Affording to live in the capital can be tough for everyone, but for those in the arts it can be impossible. Still, if you’ve won an Olivier Award, you must be OK, right? Wrong, says Lucy Trodd.
‘We won an Olivier! Next week I am moving to Folkestone because I can’t afford the London rent.’
Recently, I put this photo and statement on Facebook. It got an overwhelming response; sympathy, solidarity, excitement and congratulatory messages.
I first realised I wasn’t alone in the housing crisis when a German lady who had been living in London since the 1950s, approached me at a party for some seasonal chat. We cooed over florentines and Marmite swirls and I awaited pearls of wisdom which never came.
“When I was your age” she pitied, “everybody could afford a little something. Now there is no hope. I feel sorry for your generation”.
And there it was. No solution. Only problems and pity.
For years I’d contemplated leaving London. I moved to this great city in 1997 to study Performing Arts. I loved drama. Diana had just died, Tony was telling us things could only get better and London seemed like the most perfect place to be and to grow.
“It’s reckoned that it would take a first time buyer under 30, on a typical wage, up to 46 years to save up for a deposit. By which time you won’t be able to get a mortgage – you’ll be too near to death.”
I paid £50 a week in rent to share a six-bed flat with five lads in Arnos Grove. We lived above a betting shop and my room smelled of the cigarette smoke that came up through the cracks in the floorboards. I worked in a dodgy nightclub across the road, saw people’s ears ripped off and made £30 a night (a bottle of Bud was £2.50). I worked hard but everything was possible and exciting.
Nineteen years later, the novelty of drama has mostly worn off and that smokin’ room has more than doubled in price. The flat which I lived in with my partner and five-year-old son was dark, damp and had a serious mould problem (I know how to pick them!).
When we moved in it cost us £1,200 a month, three years later they were asking £1,400. It’s essentially a one-bed flat that had a garden with six-feet-high weeds when we moved in. (We put in a lawn, which the landlord will now benefit from.)
I buy clothes mostly from charity shops, we eat on a budget, we have no car and my computer is an eight-year-old laptop with missing keys. But we really loved living in the city. My son and I would go on many great adventures, involving bus rides, free museums and grassland areas.
We did not leave by choice. And we are not alone in doing it. As a recent drama graduate said to me, “for such a diverse city, it doesn’t half punish lower earners and force them out further, even though all the work is central.”
“The number of homeless has more than doubled in the last five years, yet it’s estimated that 900,000 residential properties and 600,000 commercial buildings are empty in the UK.”
We’re also in a situation where mortgages are cheaper to pay, yet impossible to afford, as high rents mean you can’t save for a deposit. It’s reckoned that it would take a first time buyer under 30, on a typical wage, up to 46 years to save up for a deposit. By which time you won’t be able to get a mortgage, you’ll be too near to death. Young professionals with good jobs cannot afford to get on the property ladder.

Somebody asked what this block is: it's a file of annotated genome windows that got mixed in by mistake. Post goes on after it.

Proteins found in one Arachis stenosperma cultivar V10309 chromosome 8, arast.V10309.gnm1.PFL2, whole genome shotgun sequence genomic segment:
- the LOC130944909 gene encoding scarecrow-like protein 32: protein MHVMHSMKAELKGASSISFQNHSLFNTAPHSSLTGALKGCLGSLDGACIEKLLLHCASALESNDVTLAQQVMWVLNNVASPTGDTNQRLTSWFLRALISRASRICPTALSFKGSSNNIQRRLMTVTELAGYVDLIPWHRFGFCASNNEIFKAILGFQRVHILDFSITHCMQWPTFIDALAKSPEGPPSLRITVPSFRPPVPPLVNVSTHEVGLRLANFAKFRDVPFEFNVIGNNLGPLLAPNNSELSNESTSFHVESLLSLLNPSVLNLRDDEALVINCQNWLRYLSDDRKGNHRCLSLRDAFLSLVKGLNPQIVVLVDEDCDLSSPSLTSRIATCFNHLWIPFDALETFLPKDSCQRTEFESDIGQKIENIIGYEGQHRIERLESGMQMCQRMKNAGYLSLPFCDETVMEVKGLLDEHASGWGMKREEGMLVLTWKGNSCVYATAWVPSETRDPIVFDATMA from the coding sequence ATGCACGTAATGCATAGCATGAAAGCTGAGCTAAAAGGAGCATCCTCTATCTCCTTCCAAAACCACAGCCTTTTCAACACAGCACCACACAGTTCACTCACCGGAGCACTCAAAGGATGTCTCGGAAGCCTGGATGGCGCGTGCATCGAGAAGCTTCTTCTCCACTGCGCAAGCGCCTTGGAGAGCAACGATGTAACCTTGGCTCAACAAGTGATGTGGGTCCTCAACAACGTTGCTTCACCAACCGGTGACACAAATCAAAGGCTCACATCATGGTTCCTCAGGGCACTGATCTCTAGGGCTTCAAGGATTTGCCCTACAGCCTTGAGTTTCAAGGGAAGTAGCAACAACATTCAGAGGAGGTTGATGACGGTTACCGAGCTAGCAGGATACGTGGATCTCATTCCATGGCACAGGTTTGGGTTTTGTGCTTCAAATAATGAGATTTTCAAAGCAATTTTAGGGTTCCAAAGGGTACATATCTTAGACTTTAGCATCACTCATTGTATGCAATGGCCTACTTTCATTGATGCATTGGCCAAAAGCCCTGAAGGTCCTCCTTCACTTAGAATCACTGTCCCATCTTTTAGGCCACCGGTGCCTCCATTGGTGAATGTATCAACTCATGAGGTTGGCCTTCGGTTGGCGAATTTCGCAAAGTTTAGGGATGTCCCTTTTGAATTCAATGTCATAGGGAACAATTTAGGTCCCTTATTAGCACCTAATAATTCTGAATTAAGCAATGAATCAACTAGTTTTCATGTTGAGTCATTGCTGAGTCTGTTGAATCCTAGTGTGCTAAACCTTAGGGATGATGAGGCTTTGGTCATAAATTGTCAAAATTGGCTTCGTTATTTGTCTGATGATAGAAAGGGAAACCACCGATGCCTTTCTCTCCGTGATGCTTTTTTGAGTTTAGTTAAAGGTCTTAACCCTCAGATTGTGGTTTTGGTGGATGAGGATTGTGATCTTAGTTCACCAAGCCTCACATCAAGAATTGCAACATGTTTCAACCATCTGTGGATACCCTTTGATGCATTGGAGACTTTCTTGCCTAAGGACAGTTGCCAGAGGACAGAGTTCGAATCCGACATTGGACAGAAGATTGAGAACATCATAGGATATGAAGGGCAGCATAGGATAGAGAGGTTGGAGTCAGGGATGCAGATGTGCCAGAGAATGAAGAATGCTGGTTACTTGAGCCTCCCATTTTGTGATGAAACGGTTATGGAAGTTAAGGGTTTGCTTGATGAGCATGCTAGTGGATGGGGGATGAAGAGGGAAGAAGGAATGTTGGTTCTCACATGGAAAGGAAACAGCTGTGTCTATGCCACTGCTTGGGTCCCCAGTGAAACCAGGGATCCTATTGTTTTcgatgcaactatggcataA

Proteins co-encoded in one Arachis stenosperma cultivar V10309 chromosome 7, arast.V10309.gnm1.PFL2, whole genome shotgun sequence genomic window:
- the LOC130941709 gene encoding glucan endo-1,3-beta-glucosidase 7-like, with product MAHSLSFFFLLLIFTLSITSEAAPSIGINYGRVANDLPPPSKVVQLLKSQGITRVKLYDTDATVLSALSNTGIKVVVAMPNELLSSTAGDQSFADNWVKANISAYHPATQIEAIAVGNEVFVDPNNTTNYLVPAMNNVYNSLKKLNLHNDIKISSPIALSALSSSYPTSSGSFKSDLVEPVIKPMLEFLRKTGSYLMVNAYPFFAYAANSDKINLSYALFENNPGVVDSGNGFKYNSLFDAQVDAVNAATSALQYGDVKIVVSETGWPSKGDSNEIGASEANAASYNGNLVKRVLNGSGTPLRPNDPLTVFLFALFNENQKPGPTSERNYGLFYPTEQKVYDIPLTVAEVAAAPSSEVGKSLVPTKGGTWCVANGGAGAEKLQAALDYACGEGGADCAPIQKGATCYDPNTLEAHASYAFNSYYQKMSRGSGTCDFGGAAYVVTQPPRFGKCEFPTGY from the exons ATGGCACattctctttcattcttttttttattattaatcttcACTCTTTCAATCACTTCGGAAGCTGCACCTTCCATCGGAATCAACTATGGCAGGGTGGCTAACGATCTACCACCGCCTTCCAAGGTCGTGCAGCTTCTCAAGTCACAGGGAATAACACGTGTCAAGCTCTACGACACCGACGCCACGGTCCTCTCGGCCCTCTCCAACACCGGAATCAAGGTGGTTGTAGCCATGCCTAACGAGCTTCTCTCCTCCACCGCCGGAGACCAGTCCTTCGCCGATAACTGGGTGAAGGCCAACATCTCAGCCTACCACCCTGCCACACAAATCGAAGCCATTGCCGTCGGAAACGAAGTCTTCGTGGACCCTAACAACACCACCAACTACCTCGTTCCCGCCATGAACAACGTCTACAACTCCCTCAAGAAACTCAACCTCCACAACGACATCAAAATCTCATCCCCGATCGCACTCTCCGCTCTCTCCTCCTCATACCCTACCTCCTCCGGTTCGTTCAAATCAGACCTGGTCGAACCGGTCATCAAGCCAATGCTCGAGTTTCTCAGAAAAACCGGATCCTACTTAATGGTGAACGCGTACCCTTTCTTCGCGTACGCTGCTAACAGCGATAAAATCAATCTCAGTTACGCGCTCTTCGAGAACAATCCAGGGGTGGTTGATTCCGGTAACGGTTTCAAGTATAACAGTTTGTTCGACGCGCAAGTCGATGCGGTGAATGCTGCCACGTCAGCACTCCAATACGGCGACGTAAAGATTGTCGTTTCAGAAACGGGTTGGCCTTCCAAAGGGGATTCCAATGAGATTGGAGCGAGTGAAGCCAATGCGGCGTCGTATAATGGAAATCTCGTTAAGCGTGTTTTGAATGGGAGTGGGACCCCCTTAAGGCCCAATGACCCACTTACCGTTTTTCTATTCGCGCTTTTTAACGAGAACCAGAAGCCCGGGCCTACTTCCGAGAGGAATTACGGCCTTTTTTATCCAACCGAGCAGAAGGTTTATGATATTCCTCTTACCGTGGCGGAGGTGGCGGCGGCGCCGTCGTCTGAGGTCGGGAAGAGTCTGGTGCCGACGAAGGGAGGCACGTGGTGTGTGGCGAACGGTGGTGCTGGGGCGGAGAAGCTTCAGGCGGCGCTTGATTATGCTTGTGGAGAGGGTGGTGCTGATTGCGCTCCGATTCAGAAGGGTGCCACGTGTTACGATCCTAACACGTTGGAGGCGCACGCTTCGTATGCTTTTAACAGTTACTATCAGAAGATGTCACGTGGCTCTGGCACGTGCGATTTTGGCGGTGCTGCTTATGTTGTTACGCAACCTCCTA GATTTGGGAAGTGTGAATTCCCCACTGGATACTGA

Dare single people try to live a life alone? An actor friend, who’s done a lot of telly, can’t get a mortgage because, as well as being an untrustworthy freelancer, he’s got no chance without a combined salary. And what about Londoners born and bred, as they are inched out from the boroughs they grew up in? Where is home for them now?
This may seem trivial when you see that the number of homeless has more than doubled in the last five years, yet it’s estimated that 900,000 residential properties and 600,000 commercial buildings are empty in the UK.
Two friends of mine moved abroad last year. One went to Berlin, where she says rent is half and sometimes a third of London prices. Hardly anyone owns but people are protected by rent-control laws. The other friend moved to a Greek island where she pays £200 a month.
And what about life elsewhere in the UK? A dancer friend reminded me recently that there are amazing places outside of London, where life is cheaper, the air is cleaner and you can still work in the arts.
“So what can we do? Don’t write to your local MP – I tried.”
If you are in the arts, it’s not just the cost of living that causes problems. London has lost half of its clubs in the last decade due to high rents and people complaining about noise. It is also hard to find cheap rehearsal spaces. It’s so expensive to put on a night, too. Where will all the culture go?
But it’s not just me and other artists leaving. Families seeking a better quality of air; people who want pets and a life that involves things other than working to keep rent are heading out of the capital too.
So what can we do? Don’t write to your local MP – I tried. I think we can all agree that we should just move to Folkestone: 54 mins on the high-speed to St Pancras, great air, and a two-bedroom house with a garden cost £150,000. Great, that’s sorted then.
Meet you in the Creative Quarter at the Steep Street Coffee Shop.
Lucy Trodd is part of Showstoppers, which won the best entertainment and family category at the Olivier Awards this year. You can find out more here.8331 Views
Lucy Trodd is an improviser, comedian, actor, writer and the long half of double act Trodd en Bratt (series two airing in November). As mother to Albert, she has developed a new knowledge of dinosaurs and Tintin, which will one day be useful.